Debt-laden mining and commodities giant Glencore on Tuesday reported results deep in the red for 2015 due to plunging prices for metals and oil.
The Switzerland-based company posted a loss of $4.96 billion (4.5 billion euros) last year, compared to a net profit of $2.3 billion just a year earlier.
Not counting $6.3 billion in so-called significant items, including losses linked to bankruptcy proceedings at its optimum coal mine in South Africa, the company said it had raked in a net profit of $1.3 billion last year. But even this adjusted profit ticked in 69 percent lower than in 2014.
Glencore saw its commodities marketing activities slide 11 percent to $2.7 billion, hit by a slumping metals market as well as by a strong base-line comparison on agricultural products in 2014. But a “robust performance from oil marketing” helped slightly offset the downward trend.
The company's production activities plunged 38 percent to $6.0 billion, “reflecting lower prices in all key commodities.”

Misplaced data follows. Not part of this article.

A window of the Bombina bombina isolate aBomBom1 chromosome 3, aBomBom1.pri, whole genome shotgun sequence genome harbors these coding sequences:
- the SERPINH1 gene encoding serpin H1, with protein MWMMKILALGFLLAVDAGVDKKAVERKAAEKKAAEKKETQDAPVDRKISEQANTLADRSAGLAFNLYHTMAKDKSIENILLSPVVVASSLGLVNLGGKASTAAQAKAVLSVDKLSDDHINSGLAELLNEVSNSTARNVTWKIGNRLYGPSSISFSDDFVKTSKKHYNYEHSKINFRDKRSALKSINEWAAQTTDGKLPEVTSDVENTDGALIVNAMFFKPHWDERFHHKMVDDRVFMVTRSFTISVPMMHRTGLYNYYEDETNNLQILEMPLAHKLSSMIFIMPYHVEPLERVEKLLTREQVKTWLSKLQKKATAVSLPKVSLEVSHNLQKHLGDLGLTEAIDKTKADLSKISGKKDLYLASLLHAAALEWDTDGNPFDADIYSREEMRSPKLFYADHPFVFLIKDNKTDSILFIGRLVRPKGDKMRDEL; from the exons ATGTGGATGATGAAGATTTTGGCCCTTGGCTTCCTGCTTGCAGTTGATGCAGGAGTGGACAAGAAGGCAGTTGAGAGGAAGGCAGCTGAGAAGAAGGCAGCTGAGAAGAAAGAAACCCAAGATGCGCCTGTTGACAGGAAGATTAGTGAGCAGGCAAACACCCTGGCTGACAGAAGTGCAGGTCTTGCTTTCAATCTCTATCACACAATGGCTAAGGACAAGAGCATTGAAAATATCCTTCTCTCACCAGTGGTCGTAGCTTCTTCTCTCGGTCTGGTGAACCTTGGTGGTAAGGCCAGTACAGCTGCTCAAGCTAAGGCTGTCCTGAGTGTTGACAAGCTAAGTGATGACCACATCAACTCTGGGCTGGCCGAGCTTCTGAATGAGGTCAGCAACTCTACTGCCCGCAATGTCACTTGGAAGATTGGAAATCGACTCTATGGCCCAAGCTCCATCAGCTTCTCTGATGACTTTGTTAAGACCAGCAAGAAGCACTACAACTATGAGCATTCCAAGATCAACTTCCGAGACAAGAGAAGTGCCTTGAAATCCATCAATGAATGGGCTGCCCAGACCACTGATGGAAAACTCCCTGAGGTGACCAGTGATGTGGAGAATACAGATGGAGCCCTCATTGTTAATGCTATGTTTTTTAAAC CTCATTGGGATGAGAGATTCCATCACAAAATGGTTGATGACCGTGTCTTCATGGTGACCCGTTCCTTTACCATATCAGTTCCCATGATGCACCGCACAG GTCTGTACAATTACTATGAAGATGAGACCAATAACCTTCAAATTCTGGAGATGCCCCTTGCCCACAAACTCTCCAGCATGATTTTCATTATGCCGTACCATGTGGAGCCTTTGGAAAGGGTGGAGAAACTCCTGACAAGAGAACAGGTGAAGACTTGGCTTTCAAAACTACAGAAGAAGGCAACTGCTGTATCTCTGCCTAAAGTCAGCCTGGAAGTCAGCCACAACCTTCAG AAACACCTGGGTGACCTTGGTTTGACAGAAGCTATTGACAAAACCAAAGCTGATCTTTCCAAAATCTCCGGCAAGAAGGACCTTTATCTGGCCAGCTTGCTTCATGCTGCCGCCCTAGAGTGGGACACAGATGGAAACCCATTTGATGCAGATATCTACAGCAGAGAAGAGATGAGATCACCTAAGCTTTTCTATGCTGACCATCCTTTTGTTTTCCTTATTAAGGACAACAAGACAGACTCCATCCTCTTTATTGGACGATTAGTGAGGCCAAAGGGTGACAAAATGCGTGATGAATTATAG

Glencore had in September announced drastic moves to trim its then towering $30-billion debt, including suspending production at a number of mines andselling off assets.
The company said on Tuesday that by the end of 2015, its debt had shrunk to $25.9 billion. “Our rigorous focus on debt reduction, supply discipline and cost efficiencies enabled Glencore to record a robust performance in difficult market conditions,” company chief executive Ivan Glasenberg said in the earnings statement.
He insisted that the company's “diversified portfolio … (and) highly resilient marketing business, underpins our ability to continue to be comfortably cash generative at current and even lower commodity prices.”
Glencore said it was “confident” it would shed $4.0 to $5.0 billion in assets in 2016.
It is among other things expecting to sell off a minority stake in its agriculture products business and bring in bids for the potential disposal of its Cobar and/or Lomas Bayas mines by the end of the second quarter.